I am Not a Number

This post has been floating around in my head for awhile now, and I wasn’t sure whether I would share it or not, as it’s a bit of a brain dump of a post. In the end though, I decided to put it out there, as I strive to be totally honest and open on the blog, and this is the reason behind my periods of negativity recently.

Lately it has started to feel like no matter how good my writing and photos are, it doesn’t matter if people aren’t seeing my work, and people just feed into this more and more by focusing solely on follower numbers. I am more than just my follower number.

I may not have hundreds of thousands hanging on my every word, but when those who do follow me take the time out to comment on a post letting me know how much it resonated with them, helped them, made them realise they weren’t alone. Surely that is important too? Surely that means something?

See, with blogging, it is no longer even just about comparing your blog to someone else’s, to their writing, it’s now comparing across all social media channels, the number of followers they have, the quality of their photos on Instagram and the subsequent number of likes a photo gets. It is never ending, relentless.

I recently saw a conversation on Twitter, with bloggers discussing how those with smaller follower numbers shouldn’t be looking to get paid for blog posts as they didn’t deserve to. Although I don’t get involved in things like this on Twitter, as I want to avoid the drama, as somebody they would consider a small blogger, it did upset me.

The thing is, I can totally see the point they were making to a certain extent, obviously brands should be getting a good ROI when working with bloggers, but the tone of these ‘bigger’ bloggers was bordering on plain nasty, and aggressive towards those below them.

Some of the things that were being said were hurtful and sadly, the general consensus seemed to be that it didn’t matter how good quality the writing and photography these bloggers were showing, if their follower number wasn’t what these people were deeming ‘high enough’, then it didn’t matter, completely reinforcing the worries I have been having.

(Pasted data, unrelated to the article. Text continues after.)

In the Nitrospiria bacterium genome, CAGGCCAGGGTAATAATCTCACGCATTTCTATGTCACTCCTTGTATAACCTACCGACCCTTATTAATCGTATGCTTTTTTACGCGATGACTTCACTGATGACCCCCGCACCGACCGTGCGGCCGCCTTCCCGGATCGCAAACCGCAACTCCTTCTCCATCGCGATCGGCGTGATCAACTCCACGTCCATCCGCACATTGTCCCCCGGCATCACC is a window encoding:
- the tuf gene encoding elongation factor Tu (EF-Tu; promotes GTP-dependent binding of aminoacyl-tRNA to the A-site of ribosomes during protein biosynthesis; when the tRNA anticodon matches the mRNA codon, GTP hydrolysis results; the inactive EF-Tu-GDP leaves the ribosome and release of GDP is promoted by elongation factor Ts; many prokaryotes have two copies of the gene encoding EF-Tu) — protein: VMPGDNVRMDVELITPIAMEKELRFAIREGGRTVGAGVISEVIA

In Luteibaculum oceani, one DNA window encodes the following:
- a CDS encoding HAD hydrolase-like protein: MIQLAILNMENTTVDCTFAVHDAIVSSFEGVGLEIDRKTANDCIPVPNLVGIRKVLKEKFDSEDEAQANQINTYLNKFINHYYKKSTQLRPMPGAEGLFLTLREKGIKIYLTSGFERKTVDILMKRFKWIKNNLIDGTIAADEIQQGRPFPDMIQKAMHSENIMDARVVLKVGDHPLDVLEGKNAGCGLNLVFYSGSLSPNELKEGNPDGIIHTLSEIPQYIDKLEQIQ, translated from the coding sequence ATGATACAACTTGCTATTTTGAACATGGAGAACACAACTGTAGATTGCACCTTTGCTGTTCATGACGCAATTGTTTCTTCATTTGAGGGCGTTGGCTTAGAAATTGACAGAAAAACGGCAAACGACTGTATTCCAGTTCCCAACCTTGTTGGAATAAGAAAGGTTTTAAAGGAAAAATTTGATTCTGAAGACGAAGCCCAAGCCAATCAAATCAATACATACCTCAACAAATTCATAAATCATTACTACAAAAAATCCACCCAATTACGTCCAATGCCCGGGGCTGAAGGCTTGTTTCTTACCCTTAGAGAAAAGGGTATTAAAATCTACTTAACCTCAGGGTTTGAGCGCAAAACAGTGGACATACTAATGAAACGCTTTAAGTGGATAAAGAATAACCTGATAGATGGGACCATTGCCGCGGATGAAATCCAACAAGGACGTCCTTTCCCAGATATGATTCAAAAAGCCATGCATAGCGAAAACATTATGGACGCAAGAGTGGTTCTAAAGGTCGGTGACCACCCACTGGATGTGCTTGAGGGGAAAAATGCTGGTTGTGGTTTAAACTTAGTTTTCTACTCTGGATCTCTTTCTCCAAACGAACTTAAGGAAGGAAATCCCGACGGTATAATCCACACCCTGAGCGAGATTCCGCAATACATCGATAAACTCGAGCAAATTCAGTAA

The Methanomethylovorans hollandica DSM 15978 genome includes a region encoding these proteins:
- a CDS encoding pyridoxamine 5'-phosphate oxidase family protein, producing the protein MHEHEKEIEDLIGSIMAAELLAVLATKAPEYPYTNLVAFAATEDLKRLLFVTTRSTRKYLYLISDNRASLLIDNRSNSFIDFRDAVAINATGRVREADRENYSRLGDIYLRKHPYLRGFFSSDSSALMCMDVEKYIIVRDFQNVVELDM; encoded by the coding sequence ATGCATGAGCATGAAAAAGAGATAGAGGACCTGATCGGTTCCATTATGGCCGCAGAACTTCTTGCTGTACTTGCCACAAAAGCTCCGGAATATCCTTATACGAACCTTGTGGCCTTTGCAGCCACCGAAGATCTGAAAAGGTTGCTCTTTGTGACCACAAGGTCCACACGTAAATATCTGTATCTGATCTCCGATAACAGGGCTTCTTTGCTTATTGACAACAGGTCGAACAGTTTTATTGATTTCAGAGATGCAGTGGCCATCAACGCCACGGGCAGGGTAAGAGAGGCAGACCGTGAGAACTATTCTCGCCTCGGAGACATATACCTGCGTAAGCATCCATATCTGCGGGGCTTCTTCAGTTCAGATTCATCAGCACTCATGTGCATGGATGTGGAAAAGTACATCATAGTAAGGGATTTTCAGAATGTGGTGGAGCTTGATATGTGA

Don’t get me wrong, I can totally understand the frustration of those who have worked hard, and for a long time to get to where they are now in the blogging world, only to have newer, often younger people come along and start getting some of the action, working with the brands these bloggers have worked up to collaborate with but unfortunately that’s life. It happens in other industries as well.

What makes it frustrating for me, personally, is that this is now my seventh year of blogging – I started my first blog in January 2011. However, unlike these bloggers with huge followings, who are annoyed at the newer bloggers coming along and threatening to take opportunities they feel they shouldn’t be able to have, I don’t have the numbers to show for my time.

I abandoned my first blog after my marriage broke down, I took several breaks over the years, I put blogging to one side whilst I focused on bringing up my children, I didn’t consistently work on one blog for all that time.

So for me, as somebody who has been in this a long time, but hasn’t got much to show for it, it’s demoralising to see those who have found success in this very competitive industry, to suggest that those without the following simply don’t matter, that we don’t count.

My passion for writing has never wavered. In all the time I have been blogging, for me sitting down to write has been the best bit. Sure, being sent items I have lusted over in magazines is a huge bonus, but it has never been the be all and end all.

But it’s hard not to get sucked into the competitive game in blogging. When follower numbers are out there for all to see, it’s hard not to constantly compare yourself to others.

When those who started a year ago, are getting double the views you get each month and working with brands you love and would love to write about, it can be hugely demotivaiting.

You end up asking yourself the question, why not me? Why don’t people like my blog? And when you are in this kind of a downward spiral, the line between your blog and you can become blurred.

As somebody who suffers from depression and anxiety, being in a situation where I am constantly being judged on the popularity of my blog, of my posts, of me myself, can be hugely dangerous and damaging.

Collaborating with PR companies and brands, I am no stranger to being rejected, and that is ok, I totally understand that my blog isn’t going to be the right fit for everyone.

This past week, though, I had two emails which stood out to me and ultimately led to me having a bit of a mini breakdown on Friday evening (sorry if you were one of the people who saw this via instastories).